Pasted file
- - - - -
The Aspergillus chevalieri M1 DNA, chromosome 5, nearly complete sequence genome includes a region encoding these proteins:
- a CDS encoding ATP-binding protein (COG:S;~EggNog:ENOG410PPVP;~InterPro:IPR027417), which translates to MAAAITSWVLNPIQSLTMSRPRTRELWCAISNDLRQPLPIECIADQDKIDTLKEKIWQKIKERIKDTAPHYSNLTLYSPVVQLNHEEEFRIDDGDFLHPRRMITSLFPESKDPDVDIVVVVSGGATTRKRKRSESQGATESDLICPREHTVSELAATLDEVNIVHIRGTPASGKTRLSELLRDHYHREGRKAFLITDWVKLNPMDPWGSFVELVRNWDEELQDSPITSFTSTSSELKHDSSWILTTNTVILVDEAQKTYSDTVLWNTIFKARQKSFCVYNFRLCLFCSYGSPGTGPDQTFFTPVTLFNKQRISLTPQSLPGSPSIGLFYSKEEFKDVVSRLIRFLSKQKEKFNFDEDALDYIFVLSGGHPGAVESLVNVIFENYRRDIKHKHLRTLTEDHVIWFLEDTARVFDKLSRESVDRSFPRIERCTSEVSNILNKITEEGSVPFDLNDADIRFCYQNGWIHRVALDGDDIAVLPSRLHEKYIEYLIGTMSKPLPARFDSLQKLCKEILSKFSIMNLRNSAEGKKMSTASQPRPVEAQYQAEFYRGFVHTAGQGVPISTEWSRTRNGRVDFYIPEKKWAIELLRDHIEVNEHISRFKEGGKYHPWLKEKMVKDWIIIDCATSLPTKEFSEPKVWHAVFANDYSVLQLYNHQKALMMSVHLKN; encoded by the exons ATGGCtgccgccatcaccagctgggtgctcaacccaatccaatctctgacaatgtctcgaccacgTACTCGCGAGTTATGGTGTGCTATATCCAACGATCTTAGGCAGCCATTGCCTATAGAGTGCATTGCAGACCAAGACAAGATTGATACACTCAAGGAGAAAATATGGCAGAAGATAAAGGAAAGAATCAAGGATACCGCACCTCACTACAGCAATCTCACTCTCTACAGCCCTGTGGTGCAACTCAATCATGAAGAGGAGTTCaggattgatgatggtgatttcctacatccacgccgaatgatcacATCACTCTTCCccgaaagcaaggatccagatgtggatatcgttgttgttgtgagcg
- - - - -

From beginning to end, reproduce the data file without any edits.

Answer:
The Aspergillus chevalieri M1 DNA, chromosome 5, nearly complete sequence genome includes a region encoding these proteins:
- a CDS encoding ATP-binding protein (COG:S;~EggNog:ENOG410PPVP;~InterPro:IPR027417), which translates to MAAAITSWVLNPIQSLTMSRPRTRELWCAISNDLRQPLPIECIADQDKIDTLKEKIWQKIKERIKDTAPHYSNLTLYSPVVQLNHEEEFRIDDGDFLHPRRMITSLFPESKDPDVDIVVVVSGGATTRKRKRSESQGATESDLICPREHTVSELAATLDEVNIVHIRGTPASGKTRLSELLRDHYHREGRKAFLITDWVKLNPMDPWGSFVELVRNWDEELQDSPITSFTSTSSELKHDSSWILTTNTVILVDEAQKTYSDTVLWNTIFKARQKSFCVYNFRLCLFCSYGSPGTGPDQTFFTPVTLFNKQRISLTPQSLPGSPSIGLFYSKEEFKDVVSRLIRFLSKQKEKFNFDEDALDYIFVLSGGHPGAVESLVNVIFENYRRDIKHKHLRTLTEDHVIWFLEDTARVFDKLSRESVDRSFPRIERCTSEVSNILNKITEEGSVPFDLNDADIRFCYQNGWIHRVALDGDDIAVLPSRLHEKYIEYLIGTMSKPLPARFDSLQKLCKEILSKFSIMNLRNSAEGKKMSTASQPRPVEAQYQAEFYRGFVHTAGQGVPISTEWSRTRNGRVDFYIPEKKWAIELLRDHIEVNEHISRFKEGGKYHPWLKEKMVKDWIIIDCATSLPTKEFSEPKVWHAVFANDYSVLQLYNHQKALMMSVHLKN; encoded by the exons ATGGCtgccgccatcaccagctgggtgctcaacccaatccaatctctgacaatgtctcgaccacgTACTCGCGAGTTATGGTGTGCTATATCCAACGATCTTAGGCAGCCATTGCCTATAGAGTGCATTGCAGACCAAGACAAGATTGATACACTCAAGGAGAAAATATGGCAGAAGATAAAGGAAAGAATCAAGGATACCGCACCTCACTACAGCAATCTCACTCTCTACAGCCCTGTGGTGCAACTCAATCATGAAGAGGAGTTCaggattgatgatggtgatttcctacatccacgccgaatgatcacATCACTCTTCCccgaaagcaaggatccagatgtggatatcgttgttgttgtgagcg